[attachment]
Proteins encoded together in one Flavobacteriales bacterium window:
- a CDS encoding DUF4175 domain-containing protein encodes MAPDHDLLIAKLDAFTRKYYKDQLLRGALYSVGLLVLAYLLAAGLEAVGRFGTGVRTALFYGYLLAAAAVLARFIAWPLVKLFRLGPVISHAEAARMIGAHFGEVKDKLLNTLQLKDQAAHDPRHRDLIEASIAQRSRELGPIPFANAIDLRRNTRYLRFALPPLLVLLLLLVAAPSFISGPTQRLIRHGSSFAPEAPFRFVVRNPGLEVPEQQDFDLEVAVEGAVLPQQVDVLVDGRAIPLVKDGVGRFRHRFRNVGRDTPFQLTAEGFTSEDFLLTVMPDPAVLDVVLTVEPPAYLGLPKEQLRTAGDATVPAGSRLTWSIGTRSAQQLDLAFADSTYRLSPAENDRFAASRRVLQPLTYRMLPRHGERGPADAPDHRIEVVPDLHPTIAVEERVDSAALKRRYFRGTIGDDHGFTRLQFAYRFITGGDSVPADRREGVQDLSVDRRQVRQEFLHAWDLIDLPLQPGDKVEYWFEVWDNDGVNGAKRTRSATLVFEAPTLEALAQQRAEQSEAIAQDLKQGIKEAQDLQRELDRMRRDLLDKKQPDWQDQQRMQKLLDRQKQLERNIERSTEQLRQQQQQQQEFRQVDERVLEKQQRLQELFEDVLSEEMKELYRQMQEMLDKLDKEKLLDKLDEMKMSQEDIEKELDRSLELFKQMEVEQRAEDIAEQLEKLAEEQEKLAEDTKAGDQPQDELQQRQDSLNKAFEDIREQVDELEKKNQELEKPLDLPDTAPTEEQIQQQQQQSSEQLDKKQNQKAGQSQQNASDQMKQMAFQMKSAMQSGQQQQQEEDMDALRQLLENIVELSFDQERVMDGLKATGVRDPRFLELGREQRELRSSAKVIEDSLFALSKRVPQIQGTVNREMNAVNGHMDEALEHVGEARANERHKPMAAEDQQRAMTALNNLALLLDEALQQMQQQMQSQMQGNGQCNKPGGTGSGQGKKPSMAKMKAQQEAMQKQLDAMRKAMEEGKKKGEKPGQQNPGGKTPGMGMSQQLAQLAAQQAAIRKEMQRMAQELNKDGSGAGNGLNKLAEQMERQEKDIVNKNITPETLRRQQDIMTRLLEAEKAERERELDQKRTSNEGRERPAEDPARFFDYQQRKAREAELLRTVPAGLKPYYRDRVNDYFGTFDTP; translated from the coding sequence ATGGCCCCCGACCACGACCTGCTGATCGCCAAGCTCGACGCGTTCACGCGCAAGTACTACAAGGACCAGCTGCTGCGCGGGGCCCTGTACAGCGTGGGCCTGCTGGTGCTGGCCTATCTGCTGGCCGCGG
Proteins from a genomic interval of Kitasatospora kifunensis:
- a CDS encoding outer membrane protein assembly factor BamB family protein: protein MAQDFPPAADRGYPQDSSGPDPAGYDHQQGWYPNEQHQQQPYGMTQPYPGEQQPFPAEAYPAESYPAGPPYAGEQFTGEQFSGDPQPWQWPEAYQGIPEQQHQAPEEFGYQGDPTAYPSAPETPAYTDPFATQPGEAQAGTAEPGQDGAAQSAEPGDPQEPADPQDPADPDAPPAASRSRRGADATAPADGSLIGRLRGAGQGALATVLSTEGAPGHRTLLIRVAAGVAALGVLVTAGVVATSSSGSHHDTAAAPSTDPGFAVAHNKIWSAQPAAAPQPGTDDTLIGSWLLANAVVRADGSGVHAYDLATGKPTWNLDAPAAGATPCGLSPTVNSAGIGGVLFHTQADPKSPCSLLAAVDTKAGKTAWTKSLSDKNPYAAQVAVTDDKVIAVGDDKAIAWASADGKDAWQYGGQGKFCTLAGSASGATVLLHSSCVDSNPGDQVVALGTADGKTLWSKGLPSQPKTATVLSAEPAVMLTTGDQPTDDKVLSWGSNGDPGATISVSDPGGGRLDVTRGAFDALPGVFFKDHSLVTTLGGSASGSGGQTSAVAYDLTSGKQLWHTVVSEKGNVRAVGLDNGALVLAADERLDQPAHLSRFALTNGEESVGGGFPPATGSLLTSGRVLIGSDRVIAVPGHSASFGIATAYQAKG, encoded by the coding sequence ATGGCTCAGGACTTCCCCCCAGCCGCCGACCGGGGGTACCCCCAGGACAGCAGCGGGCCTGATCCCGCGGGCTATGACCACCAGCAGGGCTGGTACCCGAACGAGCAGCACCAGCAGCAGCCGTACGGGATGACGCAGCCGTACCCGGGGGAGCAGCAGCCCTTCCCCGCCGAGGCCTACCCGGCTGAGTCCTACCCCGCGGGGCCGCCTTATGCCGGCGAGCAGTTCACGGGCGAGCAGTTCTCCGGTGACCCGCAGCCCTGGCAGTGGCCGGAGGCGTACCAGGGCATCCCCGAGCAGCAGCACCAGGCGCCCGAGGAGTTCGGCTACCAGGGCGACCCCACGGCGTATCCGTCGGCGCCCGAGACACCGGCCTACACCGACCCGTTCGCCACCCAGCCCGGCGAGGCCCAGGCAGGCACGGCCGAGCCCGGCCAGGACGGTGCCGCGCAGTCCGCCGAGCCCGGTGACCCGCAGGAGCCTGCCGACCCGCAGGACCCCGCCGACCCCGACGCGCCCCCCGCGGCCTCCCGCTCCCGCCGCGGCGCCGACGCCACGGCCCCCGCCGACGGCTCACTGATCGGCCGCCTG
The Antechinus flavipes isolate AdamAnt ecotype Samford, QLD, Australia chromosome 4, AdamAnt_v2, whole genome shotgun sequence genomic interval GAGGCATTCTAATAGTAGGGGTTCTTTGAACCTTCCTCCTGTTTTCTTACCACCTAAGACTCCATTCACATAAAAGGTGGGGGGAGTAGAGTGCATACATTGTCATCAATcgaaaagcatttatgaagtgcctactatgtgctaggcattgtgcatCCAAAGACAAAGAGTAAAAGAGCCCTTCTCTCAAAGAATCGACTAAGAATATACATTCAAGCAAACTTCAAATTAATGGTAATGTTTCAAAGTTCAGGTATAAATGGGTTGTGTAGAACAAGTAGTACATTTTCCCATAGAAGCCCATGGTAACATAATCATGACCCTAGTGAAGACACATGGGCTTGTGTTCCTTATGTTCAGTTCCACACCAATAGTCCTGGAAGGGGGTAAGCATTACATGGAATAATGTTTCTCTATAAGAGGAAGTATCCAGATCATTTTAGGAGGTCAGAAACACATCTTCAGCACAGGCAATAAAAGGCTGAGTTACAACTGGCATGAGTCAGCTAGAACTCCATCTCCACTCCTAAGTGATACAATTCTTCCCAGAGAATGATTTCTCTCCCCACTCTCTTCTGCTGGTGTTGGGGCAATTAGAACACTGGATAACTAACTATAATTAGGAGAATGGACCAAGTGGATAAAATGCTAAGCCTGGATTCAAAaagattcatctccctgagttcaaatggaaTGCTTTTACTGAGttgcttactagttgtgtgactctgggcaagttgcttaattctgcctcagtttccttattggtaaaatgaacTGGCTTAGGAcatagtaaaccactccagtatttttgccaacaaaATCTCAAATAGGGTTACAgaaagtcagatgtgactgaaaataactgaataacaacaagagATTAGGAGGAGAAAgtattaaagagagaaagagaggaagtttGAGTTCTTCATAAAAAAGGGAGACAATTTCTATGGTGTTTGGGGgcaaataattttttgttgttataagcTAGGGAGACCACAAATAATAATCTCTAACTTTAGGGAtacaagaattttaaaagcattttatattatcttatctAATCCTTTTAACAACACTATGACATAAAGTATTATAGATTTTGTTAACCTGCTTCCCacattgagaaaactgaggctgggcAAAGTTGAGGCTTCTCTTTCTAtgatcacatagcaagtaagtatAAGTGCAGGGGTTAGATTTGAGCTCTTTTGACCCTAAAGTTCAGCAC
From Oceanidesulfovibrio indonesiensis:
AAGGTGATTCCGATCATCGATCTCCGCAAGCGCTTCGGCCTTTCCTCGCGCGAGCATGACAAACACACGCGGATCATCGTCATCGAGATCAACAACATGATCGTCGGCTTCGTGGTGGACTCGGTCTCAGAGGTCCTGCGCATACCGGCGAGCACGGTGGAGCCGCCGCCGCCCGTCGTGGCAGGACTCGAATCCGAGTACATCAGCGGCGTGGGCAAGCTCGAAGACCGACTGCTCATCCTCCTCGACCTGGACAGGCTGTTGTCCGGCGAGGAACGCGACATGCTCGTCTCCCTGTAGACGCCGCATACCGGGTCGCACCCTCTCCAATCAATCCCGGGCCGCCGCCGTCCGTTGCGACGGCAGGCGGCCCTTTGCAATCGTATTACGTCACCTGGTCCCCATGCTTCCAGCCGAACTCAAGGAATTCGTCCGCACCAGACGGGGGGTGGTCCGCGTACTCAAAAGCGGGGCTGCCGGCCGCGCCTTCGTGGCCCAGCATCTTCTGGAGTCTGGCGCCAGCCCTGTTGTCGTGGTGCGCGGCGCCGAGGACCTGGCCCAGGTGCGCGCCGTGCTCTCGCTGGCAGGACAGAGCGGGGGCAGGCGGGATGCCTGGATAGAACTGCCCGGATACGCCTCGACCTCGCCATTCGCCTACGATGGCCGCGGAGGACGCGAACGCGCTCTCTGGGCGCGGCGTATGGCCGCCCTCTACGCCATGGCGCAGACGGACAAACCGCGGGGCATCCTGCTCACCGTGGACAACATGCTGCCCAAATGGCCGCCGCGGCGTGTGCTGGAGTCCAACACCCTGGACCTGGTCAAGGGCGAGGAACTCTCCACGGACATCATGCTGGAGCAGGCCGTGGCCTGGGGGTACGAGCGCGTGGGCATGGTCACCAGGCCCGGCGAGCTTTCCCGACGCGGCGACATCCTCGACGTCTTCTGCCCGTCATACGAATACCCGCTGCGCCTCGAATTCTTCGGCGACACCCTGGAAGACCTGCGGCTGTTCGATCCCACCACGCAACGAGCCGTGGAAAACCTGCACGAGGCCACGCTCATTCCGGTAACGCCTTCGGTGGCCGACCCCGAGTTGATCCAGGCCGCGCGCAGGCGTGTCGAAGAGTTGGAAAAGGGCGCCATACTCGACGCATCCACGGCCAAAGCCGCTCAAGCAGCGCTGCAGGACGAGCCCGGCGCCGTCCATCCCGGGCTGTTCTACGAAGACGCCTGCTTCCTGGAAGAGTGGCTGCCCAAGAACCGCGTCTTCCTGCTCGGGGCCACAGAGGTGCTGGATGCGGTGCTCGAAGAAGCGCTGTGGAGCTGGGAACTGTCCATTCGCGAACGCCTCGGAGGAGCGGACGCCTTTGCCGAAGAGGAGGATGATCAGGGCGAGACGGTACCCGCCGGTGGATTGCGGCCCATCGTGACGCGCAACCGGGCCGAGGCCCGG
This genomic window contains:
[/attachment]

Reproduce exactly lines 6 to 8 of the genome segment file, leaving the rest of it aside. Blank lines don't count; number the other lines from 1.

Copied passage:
From Oceanidesulfovibrio indonesiensis:
AAGGTGATTCCGATCATCGATCTCCGCAAGCGCTTCGGCCTTTCCTCGCGCGAGCATGACAAACACACGCGGATCATCGTCATCGAGATCAACAACATGATCGTCGGCTTCGTGGTGGACTCGGTCTCAGAGGTCCTGCGCATACCGGCGAGCACGGTGGAGCCGCCGCCGCCCGTCGTGGCAGGACTCGAATCCGAGTACATCAGCGGCGTGGGCAAGCTCGAAGACCGACTGCTCATCCTCCTCGACCTGGACAGGCTGTTGTCCGGCGAGGAACGCGACATGCTCGTCTCCCTGTAGACGCCGCATACCGGGTCGCACCCTCTCCAATCAATCCCGGGCCGCCGCCGTCCGTTGCGACGGCAGGCGGCCCTTTGCAATCGTATTACGTCACCTGGTCCCCATGCTTCCAGCCGAACTCAAGGAATTCGTCCGCACCAGACGGGGGGTGGTCCGCGTACTCAAAAGCGGGGCTGCCGGCCGCGCCTTCGTGGCCCAGCATCTTCTGGAGTCTGGCGCCAGCCCTGTTGTCGTGGTGCGCGGCGCCGAGGACCTGGCCCAGGTGCGCGCCGTGCTCTCGCTGGCAGGACAGAGCGGGGGCAGGCGGGATGCCTGGATAGAACTGCCCGGATACGCCTCGACCTCGCCATTCGCCTACGATGGCCGCGGAGGACGCGAACGCGCTCTCTGGGCGCGGCGTATGGCCGCCCTCTACGCCATGGCGCAGACGGACAAACCGCGGGGCATCCTGCTCACCGTGGACAACATGCTGCCCAAATGGCCGCCGCGGCGTGTGCTGGAGTCCAACACCCTGGACCTGGTCAAGGGCGAGGAACTCTCCACGGACATCATGCTGGAGCAGGCCGTGGCCTGGGGGTACGAGCGCGTGGGCATGGTCACCAGGCCCGGCGAGCTTTCCCGACGCGGCGACATCCTCGACGTCTTCTGCCCGTCATACGAATACCCGCTGCGCCTCGAATTCTTCGGCGACACCCTGGAAGACCTGCGGCTGTTCGATCCCACCACGCAACGAGCCGTGGAAAACCTGCACGAGGCCACGCTCATTCCGGTAACGCCTTCGGTGGCCGACCCCGAGTTGATCCAGGCCGCGCGCAGGCGTGTCGAAGAGTTGGAAAAGGGCGCCATACTCGACGCATCCACGGCCAAAGCCGCTCAAGCAGCGCTGCAGGACGAGCCCGGCGCCGTCCATCCCGGGCTGTTCTACGAAGACGCCTGCTTCCTGGAAGAGTGGCTGCCCAAGAACCGCGTCTTCCTGCTCGGGGCCACAGAGGTGCTGGATGCGGTGCTCGAAGAAGCGCTGTGGAGCTGGGAACTGTCCATTCGCGAACGCCTCGGAGGAGCGGACGCCTTTGCCGAAGAGGAGGATGATCAGGGCGAGACGGTACCCGCCGGTGGATTGCGGCCCATCGTGACGCGCAACCGGGCCGAGGCCCGG
This genomic window contains: